The multiple cultural differences between the clinician and client acts as a barrier to building rapport as well as connecting the client with connection to resources to fulfill his request. Adding to the lack of research on the client’s sexual orientation, he also identifies as a Jewish American, which may be a sensitive topic in building rapport, because it is unknown if he identifies ethnically, religiously, both or none. According to Faulkner &Hecht (2010), for Jewish-American LGBTQ individuals, a significant issue that has been identified relates to the disclosure of their intersectional identity being a “twin threats of negative attitudes toward LGBTQ individuals and anti-Semitism” in which negative stigma towards LGBTQ identity was reinforced in Judaism, leaving those identifying as gay to conceal their sexual orientation and emphasizing their Jewish identity to avoid threats (Introduction section, pg. 830). This poses the delicate question of where the client has a support system, as upon first impression, it will appear blurred.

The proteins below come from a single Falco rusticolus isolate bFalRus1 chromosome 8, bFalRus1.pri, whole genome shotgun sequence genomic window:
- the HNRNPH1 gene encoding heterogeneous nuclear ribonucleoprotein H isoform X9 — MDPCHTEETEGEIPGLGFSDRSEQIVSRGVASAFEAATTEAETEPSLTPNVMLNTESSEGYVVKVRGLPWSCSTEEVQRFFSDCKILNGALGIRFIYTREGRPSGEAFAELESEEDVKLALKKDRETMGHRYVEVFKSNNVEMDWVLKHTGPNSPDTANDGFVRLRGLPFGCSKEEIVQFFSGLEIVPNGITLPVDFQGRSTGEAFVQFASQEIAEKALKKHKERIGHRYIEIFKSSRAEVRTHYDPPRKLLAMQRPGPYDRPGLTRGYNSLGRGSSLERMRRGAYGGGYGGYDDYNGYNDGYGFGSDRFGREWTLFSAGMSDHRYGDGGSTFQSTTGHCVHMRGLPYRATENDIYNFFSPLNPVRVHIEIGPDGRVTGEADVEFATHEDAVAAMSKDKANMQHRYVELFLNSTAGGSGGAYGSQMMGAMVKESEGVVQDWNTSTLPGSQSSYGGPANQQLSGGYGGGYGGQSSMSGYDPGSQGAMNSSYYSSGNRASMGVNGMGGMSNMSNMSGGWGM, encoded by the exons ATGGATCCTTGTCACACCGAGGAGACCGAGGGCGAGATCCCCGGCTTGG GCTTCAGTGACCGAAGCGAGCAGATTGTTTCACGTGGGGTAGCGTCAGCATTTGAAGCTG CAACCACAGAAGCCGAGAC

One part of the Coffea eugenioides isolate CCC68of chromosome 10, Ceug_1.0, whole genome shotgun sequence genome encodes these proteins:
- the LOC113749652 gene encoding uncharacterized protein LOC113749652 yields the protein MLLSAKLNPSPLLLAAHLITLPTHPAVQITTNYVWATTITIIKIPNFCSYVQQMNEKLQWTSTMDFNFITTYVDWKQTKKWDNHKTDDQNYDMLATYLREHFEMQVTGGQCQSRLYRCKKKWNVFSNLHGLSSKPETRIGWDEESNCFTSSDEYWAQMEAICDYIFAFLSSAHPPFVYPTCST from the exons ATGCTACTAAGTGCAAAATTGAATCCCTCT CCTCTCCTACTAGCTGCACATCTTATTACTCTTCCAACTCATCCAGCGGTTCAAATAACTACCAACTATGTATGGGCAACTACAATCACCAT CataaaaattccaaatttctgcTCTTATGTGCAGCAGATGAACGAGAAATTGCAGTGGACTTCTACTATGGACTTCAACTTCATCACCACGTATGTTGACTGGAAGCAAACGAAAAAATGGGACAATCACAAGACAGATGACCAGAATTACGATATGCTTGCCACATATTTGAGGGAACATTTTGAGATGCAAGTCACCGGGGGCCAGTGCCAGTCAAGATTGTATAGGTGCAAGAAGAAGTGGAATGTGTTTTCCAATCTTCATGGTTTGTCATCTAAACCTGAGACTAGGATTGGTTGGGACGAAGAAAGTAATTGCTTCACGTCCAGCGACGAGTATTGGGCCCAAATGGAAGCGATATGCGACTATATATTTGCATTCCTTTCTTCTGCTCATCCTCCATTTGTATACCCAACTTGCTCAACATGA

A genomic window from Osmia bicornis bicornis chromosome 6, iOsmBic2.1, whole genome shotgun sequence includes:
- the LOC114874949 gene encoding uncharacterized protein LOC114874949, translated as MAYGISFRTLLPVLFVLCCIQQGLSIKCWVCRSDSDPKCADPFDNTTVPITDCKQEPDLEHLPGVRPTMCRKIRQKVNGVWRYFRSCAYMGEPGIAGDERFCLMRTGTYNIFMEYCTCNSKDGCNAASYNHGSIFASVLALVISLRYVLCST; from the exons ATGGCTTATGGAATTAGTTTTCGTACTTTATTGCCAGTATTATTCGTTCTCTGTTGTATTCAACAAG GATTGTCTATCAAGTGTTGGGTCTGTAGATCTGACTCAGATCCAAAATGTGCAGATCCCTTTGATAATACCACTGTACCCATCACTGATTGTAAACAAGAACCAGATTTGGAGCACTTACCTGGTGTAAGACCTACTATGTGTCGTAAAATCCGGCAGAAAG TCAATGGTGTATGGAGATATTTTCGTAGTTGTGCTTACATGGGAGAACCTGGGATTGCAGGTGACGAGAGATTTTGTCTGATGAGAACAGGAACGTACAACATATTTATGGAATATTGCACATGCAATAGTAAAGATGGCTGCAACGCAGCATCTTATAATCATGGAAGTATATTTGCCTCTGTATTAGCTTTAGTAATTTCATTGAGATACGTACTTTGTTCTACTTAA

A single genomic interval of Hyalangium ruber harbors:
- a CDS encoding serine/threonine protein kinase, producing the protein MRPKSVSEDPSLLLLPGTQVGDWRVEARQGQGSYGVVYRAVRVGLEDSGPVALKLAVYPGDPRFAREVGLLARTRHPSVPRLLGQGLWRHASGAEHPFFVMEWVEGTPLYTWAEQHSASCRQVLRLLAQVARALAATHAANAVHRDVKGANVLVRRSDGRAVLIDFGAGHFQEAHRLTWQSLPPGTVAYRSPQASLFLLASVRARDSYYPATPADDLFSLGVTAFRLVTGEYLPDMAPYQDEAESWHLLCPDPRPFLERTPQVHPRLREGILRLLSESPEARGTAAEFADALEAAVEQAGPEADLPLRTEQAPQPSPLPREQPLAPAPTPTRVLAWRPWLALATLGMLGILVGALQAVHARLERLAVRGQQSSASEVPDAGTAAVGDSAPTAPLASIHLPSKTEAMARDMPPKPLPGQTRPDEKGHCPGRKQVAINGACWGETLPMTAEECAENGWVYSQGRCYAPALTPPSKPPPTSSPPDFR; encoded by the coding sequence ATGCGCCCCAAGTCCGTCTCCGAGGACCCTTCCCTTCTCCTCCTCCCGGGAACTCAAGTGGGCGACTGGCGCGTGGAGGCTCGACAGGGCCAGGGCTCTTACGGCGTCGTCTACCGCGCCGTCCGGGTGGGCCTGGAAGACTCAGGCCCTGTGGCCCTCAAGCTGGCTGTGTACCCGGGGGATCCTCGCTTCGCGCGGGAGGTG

Finally regarding the supervisor’s concern of the client being in an Intimate Partner Violence (IPV) relationship with his partner, the lack of research on same-sex couples, specifically males, issues that may become an obstacle include the clinician subconsciously viewing the issue through a heterocentric lens. Not only is research lacking on LGBTQ in general, especially with IPV, there is lack of training on how to approach cliental for clinicians who were brought up in a heterocentric majority society. This is not surprising as out of a study of 108 clinical and counseling graduate students, the majority stated they felt unprepared to work with LGBTQ clients (Eubank-Carter et al 2005, pg. 2) (check citation). Although resources are available for LGBTQ clients to be self sufficient, because of these issues mentioned above, they are limited. Countertransference